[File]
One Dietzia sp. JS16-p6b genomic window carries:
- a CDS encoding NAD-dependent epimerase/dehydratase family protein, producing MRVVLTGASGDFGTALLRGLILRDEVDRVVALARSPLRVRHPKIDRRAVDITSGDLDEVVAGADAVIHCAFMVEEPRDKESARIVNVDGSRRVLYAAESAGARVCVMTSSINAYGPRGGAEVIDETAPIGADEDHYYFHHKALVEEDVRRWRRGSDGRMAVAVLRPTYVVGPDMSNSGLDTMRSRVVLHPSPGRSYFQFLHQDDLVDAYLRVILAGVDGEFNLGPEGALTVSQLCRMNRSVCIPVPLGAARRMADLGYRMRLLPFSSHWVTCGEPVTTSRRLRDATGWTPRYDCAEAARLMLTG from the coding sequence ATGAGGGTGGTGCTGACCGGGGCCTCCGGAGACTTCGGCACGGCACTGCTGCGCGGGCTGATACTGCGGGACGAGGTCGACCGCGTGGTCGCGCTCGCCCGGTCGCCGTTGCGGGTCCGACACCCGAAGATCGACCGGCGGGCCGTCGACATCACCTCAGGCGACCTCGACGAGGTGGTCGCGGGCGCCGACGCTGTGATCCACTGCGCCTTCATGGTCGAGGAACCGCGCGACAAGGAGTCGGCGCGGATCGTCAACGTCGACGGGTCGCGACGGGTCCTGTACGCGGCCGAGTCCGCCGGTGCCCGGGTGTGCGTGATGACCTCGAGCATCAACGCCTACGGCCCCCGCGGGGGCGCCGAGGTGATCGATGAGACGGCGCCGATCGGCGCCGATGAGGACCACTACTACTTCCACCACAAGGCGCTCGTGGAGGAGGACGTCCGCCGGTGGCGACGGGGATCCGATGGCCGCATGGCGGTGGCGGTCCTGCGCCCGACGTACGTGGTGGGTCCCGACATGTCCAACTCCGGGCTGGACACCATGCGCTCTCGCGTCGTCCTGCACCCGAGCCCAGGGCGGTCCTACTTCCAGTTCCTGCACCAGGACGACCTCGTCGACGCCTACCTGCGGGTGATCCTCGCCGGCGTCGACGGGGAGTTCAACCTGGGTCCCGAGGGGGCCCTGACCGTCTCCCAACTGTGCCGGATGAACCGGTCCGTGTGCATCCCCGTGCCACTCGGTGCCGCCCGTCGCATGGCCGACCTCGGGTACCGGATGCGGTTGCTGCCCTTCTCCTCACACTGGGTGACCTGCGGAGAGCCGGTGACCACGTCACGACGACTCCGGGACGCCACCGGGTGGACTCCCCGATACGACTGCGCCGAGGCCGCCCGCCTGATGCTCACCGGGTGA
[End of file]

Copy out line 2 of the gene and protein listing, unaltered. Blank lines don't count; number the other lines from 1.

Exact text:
- a CDS encoding NAD-dependent epimerase/dehydratase family protein, producing MRVVLTGASGDFGTALLRGLILRDEVDRVVALARSPLRVRHPKIDRRAVDITSGDLDEVVAGADAVIHCAFMVEEPRDKESARIVNVDGSRRVLYAAESAGARVCVMTSSINAYGPRGGAEVIDETAPIGADEDHYYFHHKALVEEDVRRWRRGSDGRMAVAVLRPTYVVGPDMSNSGLDTMRSRVVLHPSPGRSYFQFLHQDDLVDAYLRVILAGVDGEFNLGPEGALTVSQLCRMNRSVCIPVPLGAARRMADLGYRMRLLPFSSHWVTCGEPVTTSRRLRDATGWTPRYDCAEAARLMLTG from the coding sequence ATGAGGGTGGTGCTGACCGGGGCCTCCGGAGACTTCGGCACGGCACTGCTGCGCGGGCTGATACTGCGGGACGAGGTCGACCGCGTGGTCGCGCTCGCCCGGTCGCCGTTGCGGGTCCGACACCCGAAGATCGACCGGCGGGCCGTCGACATCACCTCAGGCGACCTCGACGAGGTGGTCGCGGGCGCCGACGCTGTGATCCACTGCGCCTTCATGGTCGAGGAACCGCGCGACAAGGAGTCGGCGCGGATCGTCAACGTCGACGGGTCGCGACGGGTCCTGTACGCGGCCGAGTCCGCCGGTGCCCGGGTGTGCGTGATGACCTCGAGCATCAACGCCTACGGCCCCCGCGGGGGCGCCGAGGTGATCGATGAGACGGCGCCGATCGGCGCCGATGAGGACCACTACTACTTCCACCACAAGGCGCTCGTGGAGGAGGACGTCCGCCGGTGGCGACGGGGATCCGATGGCCGCATGGCGGTGGCGGTCCTGCGCCCGACGTACGTGGTGGGTCCCGACATGTCCAACTCCGGGCTGGACACCATGCGCTCTCGCGTCGTCCTGCACCCGAGCCCAGGGCGGTCCTACTTCCAGTTCCTGCACCAGGACGACCTCGTCGACGCCTACCTGCGGGTGATCCTCGCCGGCGTCGACGGGGAGTTCAACCTGGGTCCCGAGGGGGCCCTGACCGTCTCCCAACTGTGCCGGATGAACCGGTCCGTGTGCATCCCCGTGCCACTCGGTGCCGCCCGTCGCATGGCCGACCTCGGGTACCGGATGCGGTTGCTGCCCTTCTCCTCACACTGGGTGACCTGCGGAGAGCCGGTGACCACGTCACGACGACTCCGGGACGCCACCGGGTGGACTCCCCGATACGACTGCGCCGAGGCCGCCCGCCTGATGCTCACCGGGTGA